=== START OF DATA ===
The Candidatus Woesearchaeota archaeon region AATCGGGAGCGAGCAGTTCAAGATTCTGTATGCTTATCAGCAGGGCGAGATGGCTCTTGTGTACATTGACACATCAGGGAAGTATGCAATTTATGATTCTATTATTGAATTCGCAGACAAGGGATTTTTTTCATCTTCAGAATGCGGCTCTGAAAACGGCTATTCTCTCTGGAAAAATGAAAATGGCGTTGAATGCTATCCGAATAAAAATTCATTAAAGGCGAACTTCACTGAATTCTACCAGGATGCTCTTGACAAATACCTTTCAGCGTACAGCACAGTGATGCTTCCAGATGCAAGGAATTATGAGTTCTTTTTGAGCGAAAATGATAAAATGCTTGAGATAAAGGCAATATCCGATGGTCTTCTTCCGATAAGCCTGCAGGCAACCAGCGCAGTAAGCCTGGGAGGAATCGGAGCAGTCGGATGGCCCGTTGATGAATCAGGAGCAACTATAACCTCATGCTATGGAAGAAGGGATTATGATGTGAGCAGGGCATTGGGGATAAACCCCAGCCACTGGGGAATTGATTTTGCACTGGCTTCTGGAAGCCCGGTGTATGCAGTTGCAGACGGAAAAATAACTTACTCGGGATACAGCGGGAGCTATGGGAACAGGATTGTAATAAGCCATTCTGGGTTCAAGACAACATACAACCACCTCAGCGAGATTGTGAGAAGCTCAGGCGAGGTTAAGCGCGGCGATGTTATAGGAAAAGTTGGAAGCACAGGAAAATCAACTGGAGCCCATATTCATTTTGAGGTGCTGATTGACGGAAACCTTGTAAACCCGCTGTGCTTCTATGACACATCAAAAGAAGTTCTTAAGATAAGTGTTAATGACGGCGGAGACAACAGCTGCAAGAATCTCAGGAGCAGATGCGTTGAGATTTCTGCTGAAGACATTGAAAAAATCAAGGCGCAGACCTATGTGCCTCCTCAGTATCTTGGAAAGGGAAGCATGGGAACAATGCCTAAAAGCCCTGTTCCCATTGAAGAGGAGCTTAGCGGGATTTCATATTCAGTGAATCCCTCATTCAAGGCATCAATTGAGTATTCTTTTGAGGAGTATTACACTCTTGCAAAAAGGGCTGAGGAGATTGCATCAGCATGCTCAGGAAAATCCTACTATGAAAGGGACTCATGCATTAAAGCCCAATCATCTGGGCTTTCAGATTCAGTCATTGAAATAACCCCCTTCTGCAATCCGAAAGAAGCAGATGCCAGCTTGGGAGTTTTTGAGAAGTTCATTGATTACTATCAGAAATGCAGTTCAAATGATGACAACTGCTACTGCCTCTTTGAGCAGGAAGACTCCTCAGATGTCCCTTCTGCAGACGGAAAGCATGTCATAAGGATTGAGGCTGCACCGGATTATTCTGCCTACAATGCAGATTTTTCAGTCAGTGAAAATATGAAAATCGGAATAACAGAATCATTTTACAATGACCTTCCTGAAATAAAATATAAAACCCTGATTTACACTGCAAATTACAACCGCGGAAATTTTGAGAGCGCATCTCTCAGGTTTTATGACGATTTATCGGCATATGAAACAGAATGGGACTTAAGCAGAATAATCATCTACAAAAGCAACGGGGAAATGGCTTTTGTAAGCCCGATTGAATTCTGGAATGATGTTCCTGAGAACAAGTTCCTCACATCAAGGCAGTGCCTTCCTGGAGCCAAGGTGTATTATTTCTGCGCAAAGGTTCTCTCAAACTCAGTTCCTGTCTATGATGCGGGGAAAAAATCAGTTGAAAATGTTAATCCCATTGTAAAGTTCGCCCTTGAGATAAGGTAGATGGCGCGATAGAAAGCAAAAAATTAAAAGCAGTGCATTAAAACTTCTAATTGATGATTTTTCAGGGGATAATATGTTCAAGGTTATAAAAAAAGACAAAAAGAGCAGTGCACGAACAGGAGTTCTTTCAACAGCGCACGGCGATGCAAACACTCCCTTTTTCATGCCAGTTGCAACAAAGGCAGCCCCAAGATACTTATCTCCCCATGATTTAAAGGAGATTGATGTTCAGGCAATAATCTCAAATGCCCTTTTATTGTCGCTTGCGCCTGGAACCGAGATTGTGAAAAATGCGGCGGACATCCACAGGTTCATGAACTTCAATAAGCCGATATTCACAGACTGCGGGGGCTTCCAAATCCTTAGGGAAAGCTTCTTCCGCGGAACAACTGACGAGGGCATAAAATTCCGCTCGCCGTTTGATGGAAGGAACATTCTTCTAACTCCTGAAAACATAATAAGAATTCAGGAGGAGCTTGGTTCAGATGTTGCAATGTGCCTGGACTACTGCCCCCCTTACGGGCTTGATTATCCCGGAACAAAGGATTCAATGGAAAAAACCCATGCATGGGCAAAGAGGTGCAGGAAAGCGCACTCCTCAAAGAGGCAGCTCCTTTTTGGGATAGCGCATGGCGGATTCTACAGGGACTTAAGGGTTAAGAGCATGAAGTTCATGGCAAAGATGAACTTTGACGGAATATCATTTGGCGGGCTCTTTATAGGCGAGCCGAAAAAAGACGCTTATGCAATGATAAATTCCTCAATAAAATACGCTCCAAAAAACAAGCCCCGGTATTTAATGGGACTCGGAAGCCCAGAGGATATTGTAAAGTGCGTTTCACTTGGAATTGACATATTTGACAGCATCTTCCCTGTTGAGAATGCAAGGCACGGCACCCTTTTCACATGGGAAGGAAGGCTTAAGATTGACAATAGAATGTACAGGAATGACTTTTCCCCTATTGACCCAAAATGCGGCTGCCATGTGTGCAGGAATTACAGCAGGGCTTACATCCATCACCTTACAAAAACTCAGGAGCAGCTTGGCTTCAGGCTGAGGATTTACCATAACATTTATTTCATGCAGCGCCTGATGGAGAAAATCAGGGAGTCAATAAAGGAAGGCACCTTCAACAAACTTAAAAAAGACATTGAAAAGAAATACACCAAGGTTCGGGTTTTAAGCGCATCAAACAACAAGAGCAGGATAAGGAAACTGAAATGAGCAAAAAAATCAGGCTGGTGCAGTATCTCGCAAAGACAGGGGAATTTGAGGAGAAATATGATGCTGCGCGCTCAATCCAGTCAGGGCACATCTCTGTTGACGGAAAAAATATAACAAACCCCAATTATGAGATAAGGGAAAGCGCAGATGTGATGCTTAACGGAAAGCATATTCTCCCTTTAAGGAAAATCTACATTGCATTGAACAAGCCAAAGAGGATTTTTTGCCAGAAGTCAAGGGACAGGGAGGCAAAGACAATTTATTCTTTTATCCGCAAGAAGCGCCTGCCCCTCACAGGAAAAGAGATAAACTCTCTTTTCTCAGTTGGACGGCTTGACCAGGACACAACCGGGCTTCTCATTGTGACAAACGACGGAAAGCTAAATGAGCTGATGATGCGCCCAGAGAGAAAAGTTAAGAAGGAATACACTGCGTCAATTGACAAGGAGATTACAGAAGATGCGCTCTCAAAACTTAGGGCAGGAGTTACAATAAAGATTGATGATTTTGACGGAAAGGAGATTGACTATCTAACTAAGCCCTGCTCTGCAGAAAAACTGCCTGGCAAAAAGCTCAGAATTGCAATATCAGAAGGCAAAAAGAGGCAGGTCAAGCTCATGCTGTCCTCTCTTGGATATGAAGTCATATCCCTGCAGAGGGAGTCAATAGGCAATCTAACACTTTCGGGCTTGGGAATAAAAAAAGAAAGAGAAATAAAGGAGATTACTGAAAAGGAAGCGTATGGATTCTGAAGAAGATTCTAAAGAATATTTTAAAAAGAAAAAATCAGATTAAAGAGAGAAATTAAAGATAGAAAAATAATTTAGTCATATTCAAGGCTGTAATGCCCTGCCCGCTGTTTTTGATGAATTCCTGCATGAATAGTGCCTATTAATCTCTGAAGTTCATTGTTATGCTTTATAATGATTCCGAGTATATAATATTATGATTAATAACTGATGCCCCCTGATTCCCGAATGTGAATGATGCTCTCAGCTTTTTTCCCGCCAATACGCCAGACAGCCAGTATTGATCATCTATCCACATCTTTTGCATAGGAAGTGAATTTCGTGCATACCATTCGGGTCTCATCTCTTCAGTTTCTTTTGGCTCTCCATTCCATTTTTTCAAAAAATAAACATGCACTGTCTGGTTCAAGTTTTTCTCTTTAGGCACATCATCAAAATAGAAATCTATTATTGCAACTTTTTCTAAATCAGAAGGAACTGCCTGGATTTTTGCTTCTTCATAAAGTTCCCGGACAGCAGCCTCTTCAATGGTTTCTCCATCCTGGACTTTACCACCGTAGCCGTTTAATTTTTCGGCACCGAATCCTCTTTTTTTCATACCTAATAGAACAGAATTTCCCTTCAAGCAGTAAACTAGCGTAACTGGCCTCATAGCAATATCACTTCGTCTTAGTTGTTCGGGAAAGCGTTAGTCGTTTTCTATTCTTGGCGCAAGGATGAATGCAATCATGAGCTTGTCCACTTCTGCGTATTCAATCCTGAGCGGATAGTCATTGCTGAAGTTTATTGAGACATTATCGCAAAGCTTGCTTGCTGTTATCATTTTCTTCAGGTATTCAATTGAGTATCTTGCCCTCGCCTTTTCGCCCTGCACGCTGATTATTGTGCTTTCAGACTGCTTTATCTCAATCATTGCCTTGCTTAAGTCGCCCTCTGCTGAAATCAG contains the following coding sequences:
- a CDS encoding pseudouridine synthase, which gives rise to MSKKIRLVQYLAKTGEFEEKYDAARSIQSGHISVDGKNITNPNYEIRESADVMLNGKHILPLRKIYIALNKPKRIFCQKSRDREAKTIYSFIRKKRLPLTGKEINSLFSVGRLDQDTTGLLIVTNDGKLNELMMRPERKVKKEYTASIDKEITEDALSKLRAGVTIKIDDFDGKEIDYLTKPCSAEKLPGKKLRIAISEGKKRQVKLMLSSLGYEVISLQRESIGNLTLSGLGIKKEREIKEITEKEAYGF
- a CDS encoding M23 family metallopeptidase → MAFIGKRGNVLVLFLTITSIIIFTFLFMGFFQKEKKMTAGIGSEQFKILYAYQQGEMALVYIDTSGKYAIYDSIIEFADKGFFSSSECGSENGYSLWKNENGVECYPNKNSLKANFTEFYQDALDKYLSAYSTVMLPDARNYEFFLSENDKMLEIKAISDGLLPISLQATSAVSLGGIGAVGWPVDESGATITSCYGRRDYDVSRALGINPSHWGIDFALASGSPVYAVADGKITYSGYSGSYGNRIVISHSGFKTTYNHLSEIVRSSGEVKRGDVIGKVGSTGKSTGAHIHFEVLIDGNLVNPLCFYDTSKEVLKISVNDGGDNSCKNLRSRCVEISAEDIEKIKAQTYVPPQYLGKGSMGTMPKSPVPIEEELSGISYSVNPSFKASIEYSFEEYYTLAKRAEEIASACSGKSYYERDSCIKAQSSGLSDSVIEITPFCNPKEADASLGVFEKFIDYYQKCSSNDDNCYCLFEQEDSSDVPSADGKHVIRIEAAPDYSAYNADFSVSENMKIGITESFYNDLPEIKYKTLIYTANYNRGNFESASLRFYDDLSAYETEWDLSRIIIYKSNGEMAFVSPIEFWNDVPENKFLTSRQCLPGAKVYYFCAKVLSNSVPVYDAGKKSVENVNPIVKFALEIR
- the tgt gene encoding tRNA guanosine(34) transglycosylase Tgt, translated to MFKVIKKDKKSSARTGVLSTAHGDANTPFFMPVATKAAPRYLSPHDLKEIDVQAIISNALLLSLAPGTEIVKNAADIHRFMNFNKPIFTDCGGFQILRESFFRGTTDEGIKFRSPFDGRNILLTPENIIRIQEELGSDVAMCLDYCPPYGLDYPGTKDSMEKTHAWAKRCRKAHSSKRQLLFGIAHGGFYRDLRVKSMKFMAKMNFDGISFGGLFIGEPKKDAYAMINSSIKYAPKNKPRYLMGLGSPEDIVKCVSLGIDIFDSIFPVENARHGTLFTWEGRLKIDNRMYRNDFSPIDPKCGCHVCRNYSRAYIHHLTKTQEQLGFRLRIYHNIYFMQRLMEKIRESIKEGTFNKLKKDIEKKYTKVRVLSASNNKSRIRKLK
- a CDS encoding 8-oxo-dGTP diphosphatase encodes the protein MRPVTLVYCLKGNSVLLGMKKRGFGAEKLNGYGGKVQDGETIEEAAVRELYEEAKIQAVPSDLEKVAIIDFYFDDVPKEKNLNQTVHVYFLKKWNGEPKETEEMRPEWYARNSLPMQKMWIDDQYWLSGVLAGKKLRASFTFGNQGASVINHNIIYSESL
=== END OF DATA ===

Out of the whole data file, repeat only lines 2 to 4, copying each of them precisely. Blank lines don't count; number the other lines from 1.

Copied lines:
- a CDS encoding pseudouridine synthase, which gives rise to MSKKIRLVQYLAKTGEFEEKYDAARSIQSGHISVDGKNITNPNYEIRESADVMLNGKHILPLRKIYIALNKPKRIFCQKSRDREAKTIYSFIRKKRLPLTGKEINSLFSVGRLDQDTTGLLIVTNDGKLNELMMRPERKVKKEYTASIDKEITEDALSKLRAGVTIKIDDFDGKEIDYLTKPCSAEKLPGKKLRIAISEGKKRQVKLMLSSLGYEVISLQRESIGNLTLSGLGIKKEREIKEITEKEAYGF
- a CDS encoding M23 family metallopeptidase → MAFIGKRGNVLVLFLTITSIIIFTFLFMGFFQKEKKMTAGIGSEQFKILYAYQQGEMALVYIDTSGKYAIYDSIIEFADKGFFSSSECGSENGYSLWKNENGVECYPNKNSLKANFTEFYQDALDKYLSAYSTVMLPDARNYEFFLSENDKMLEIKAISDGLLPISLQATSAVSLGGIGAVGWPVDESGATITSCYGRRDYDVSRALGINPSHWGIDFALASGSPVYAVADGKITYSGYSGSYGNRIVISHSGFKTTYNHLSEIVRSSGEVKRGDVIGKVGSTGKSTGAHIHFEVLIDGNLVNPLCFYDTSKEVLKISVNDGGDNSCKNLRSRCVEISAEDIEKIKAQTYVPPQYLGKGSMGTMPKSPVPIEEELSGISYSVNPSFKASIEYSFEEYYTLAKRAEEIASACSGKSYYERDSCIKAQSSGLSDSVIEITPFCNPKEADASLGVFEKFIDYYQKCSSNDDNCYCLFEQEDSSDVPSADGKHVIRIEAAPDYSAYNADFSVSENMKIGITESFYNDLPEIKYKTLIYTANYNRGNFESASLRFYDDLSAYETEWDLSRIIIYKSNGEMAFVSPIEFWNDVPENKFLTSRQCLPGAKVYYFCAKVLSNSVPVYDAGKKSVENVNPIVKFALEIR
- the tgt gene encoding tRNA guanosine(34) transglycosylase Tgt, translated to MFKVIKKDKKSSARTGVLSTAHGDANTPFFMPVATKAAPRYLSPHDLKEIDVQAIISNALLLSLAPGTEIVKNAADIHRFMNFNKPIFTDCGGFQILRESFFRGTTDEGIKFRSPFDGRNILLTPENIIRIQEELGSDVAMCLDYCPPYGLDYPGTKDSMEKTHAWAKRCRKAHSSKRQLLFGIAHGGFYRDLRVKSMKFMAKMNFDGISFGGLFIGEPKKDAYAMINSSIKYAPKNKPRYLMGLGSPEDIVKCVSLGIDIFDSIFPVENARHGTLFTWEGRLKIDNRMYRNDFSPIDPKCGCHVCRNYSRAYIHHLTKTQEQLGFRLRIYHNIYFMQRLMEKIRESIKEGTFNKLKKDIEKKYTKVRVLSASNNKSRIRKLK